[arin-ppml] "Millions of Internet Addresses Are Lying Idle" (slashdot)

Jo Rhett jrhett at svcolo.com
Tue Oct 21 16:31:03 EDT 2008

On Oct 21, 2008, at 12:42 PM, Paul Vixie wrote:
> let me be clear that even if the above-quoted text from me was the  
> arin
> board's view (of which it probably does not but in any case i would  
> not
> be the spokesman), then the idleness of which you speak would still be
> due to the staff's and board's responsibility to act on approved  
> policy
> rather than on our own views.

Honestly, read the RSA.   It very clearly says that if the POC data is  
not kept up to date, it's a violation of contract.  Asking ARIN to  
validate POC data for RSA contractees is like reminding the teacher to  
show up in class.  It is function 1 of their job.  Why aren't they  
doing it?

> if you want arin to become non-idle toward
> reclaimation, then you can follow the IRPEP, and if the ARIN AC puts  
> forth
> a policy in this area and the board certifies that the IRPEP was  
> followed,
> then the staff will become non-idle in the way you're measuring here.

You often mention not wasting effort on lost causes.  I sat there for  
2 days and watched several very useful and long overdue efforts get  
completely shut down based not on their own merits (there was no  
discussion of their merits), but because of protectionism of the  
legacy holders "rights".  Rights which were never given in the first  
place, and were well understood by all parties at the time to not mean  
ownership.  Paul, you were there getting allocations in the 1980s just  
like I was and you know this as well as I do.

The only other very strong motivational factor I've seen witnessed by  
ARIN board and AC was an almost apparently desire to slam IPv6 down  
everyone's throat as the only apparent way to solve the legacy space  

Both of these are small-minded policies without any apparent awareness  
of the impact on people and businesses worldwide.  During an economic  
downturn, even.  I can easily recognize this kind of reasoning  
displayed often in small membership societies, local governments, etc.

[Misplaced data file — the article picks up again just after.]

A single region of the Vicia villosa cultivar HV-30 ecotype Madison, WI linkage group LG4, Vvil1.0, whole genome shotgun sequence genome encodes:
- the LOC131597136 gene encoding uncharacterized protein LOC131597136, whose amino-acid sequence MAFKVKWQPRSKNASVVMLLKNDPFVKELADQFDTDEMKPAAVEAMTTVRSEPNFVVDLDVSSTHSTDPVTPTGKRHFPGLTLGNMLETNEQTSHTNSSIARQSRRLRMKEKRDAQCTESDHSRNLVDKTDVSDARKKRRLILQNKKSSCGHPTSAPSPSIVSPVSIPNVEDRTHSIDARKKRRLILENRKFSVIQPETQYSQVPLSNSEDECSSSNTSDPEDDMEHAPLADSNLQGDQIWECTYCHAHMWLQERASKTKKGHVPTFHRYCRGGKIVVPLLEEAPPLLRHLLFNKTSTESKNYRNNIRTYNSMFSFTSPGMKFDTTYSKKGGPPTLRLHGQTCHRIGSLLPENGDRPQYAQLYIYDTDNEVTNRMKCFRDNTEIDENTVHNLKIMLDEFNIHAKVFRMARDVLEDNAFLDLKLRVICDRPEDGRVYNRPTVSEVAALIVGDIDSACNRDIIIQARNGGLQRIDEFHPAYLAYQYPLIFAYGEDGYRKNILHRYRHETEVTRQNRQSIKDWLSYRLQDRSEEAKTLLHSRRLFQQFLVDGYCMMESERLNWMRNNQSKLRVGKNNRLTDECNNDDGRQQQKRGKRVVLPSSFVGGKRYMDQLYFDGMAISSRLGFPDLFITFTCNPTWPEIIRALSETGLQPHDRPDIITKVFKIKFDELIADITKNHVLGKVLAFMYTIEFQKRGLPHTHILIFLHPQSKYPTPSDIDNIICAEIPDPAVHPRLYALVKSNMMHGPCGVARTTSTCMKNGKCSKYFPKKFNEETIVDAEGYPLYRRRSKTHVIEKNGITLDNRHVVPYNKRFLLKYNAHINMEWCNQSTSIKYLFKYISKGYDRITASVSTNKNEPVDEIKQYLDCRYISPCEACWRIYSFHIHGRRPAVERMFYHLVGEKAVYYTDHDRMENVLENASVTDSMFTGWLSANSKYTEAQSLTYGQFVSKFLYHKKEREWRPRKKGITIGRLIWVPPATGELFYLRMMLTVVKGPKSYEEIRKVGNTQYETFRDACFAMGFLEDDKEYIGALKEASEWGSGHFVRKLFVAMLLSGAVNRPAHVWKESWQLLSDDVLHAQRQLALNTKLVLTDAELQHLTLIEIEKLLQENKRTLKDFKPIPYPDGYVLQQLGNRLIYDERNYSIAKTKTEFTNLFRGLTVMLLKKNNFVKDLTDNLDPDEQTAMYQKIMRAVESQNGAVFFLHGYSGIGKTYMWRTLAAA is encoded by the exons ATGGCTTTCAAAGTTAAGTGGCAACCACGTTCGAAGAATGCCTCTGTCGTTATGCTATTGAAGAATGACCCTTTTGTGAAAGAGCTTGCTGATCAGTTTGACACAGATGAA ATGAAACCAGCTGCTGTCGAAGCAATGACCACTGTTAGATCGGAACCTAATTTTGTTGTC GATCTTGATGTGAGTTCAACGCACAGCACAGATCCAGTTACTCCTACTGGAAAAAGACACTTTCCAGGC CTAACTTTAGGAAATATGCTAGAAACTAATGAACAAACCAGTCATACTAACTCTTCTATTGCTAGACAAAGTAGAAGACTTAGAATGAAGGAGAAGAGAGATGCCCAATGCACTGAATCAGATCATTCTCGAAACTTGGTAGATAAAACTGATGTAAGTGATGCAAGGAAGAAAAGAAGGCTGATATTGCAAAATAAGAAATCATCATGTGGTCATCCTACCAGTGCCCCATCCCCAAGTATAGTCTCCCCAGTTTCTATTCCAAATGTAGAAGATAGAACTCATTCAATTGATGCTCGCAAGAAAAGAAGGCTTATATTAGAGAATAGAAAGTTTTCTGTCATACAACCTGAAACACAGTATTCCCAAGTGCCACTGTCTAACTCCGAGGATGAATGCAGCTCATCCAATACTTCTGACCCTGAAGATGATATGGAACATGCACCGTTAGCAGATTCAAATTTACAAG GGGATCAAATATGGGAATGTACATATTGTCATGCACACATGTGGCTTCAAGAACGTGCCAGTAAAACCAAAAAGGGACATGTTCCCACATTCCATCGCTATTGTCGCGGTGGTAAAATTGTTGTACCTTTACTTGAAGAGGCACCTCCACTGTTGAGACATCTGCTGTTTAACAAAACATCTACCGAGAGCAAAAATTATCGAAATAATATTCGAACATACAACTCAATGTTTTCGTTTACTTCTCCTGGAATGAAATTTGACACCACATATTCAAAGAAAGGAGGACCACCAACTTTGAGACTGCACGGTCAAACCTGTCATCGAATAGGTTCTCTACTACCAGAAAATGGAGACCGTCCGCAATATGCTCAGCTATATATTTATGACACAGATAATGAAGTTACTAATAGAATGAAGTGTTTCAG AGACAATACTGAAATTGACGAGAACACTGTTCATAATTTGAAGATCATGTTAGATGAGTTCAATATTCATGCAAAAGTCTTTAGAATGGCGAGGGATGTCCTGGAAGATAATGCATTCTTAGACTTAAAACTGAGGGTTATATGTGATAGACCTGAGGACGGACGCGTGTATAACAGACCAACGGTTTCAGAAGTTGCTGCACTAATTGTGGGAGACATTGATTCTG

Given what I've witnessed in action there, there's no reason to even  
attempt to participate beyond minor definition fixes which I have  
already committed to help out with.  I'm not given to pissing upwind.   
It's never worked very well for me in the past.

(I will agree that this conversation is likely pissing upwind, and I'm  
done with it after this message)

>> What is amusing is that not only is not all idle space in the hands  
>> of
>> legacy holders (most of what I personally know about was assigned  
>> under
>> the RSA) but not all legacy holders are even aware of the transfer
>> proposals.
> more outreach would be a wonderful thing.  please suggest ways that  
> ARIN can
> do more to tell all legacy holders about these transfer policies.

Is that a benefit?  I'm suggesting that ARIN reach out and ask people  
to return unused space.  How much effort would that take?  Seriously?   
I'd also like to point out that a lot of people said exactly the same  
thing at the microphone.

>> As Stephen said so much better than I did, failing to even attempt
>> this will guarantee the failure of ARIN.
> there are many things that might happen.  we might end up with
> double/triple NAT or a black market or rapid IPv6 deployment or the  
> death
> of ARIN.  but there is only one thing that absolutely will happen.   
> IPv4
> space will run out.

I never doubted that.  I asked if making it run out faster was useful  
to anyone.  Really.

A minimal effort which could have significant useful impact is being  
avoided for reasons explained only by "it might let people  

Jo Rhett
senior geek

Silicon Valley Colocation
Support Phone: 408-400-0550

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